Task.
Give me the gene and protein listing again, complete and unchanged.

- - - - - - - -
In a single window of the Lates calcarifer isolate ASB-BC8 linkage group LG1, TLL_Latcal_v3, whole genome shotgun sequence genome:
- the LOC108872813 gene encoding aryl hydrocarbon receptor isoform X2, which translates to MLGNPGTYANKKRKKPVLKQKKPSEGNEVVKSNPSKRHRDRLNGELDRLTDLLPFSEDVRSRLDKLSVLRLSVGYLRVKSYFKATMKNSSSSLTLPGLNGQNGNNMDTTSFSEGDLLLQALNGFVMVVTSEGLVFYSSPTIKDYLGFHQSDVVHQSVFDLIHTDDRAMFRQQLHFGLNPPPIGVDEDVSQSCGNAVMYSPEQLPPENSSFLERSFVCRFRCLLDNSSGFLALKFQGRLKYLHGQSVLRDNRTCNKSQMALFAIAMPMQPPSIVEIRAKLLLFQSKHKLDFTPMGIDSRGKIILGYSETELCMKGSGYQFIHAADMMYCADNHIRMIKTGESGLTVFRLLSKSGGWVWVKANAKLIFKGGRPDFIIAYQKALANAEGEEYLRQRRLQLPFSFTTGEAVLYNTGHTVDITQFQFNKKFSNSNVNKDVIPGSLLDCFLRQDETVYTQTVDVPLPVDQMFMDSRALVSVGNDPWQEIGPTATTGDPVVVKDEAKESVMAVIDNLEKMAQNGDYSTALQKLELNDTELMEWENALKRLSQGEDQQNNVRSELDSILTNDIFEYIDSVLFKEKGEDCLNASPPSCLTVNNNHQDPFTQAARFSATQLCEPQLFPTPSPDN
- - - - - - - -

In a single window of the Lates calcarifer isolate ASB-BC8 linkage group LG1, TLL_Latcal_v3, whole genome shotgun sequence genome:
- the LOC108872813 gene encoding aryl hydrocarbon receptor isoform X2, which translates to MLGNPGTYANKKRKKPVLKQKKPSEGNEVVKSNPSKRHRDRLNGELDRLTDLLPFSEDVRSRLDKLSVLRLSVGYLRVKSYFKATMKNSSSSLTLPGLNGQNGNNMDTTSFSEGDLLLQALNGFVMVVTSEGLVFYSSPTIKDYLGFHQSDVVHQSVFDLIHTDDRAMFRQQLHFGLNPPPIGVDEDVSQSCGNAVMYSPEQLPPENSSFLERSFVCRFRCLLDNSSGFLALKFQGRLKYLHGQSVLRDNRTCNKSQMALFAIAMPMQPPSIVEIRAKLLLFQSKHKLDFTPMGIDSRGKIILGYSETELCMKGSGYQFIHAADMMYCADNHIRMIKTGESGLTVFRLLSKSGGWVWVKANAKLIFKGGRPDFIIAYQKALANAEGEEYLRQRRLQLPFSFTTGEAVLYNTGHTVDITQFQFNKKFSNSNVNKDVIPGSLLDCFLRQDETVYTQTVDVPLPVDQMFMDSRALVSVGNDPWQEIGPTATTGDPVVVKDEAKESVMAVIDNLEKMAQNGDYSTALQKLELNDTELMEWENALKRLSQGEDQQNNVRSELDSILTNDIFEYIDSVLFKEKGEDCLNASPPSCLTVNNNHQDPFTQAARFSATQLCEPQLFPTPSPDN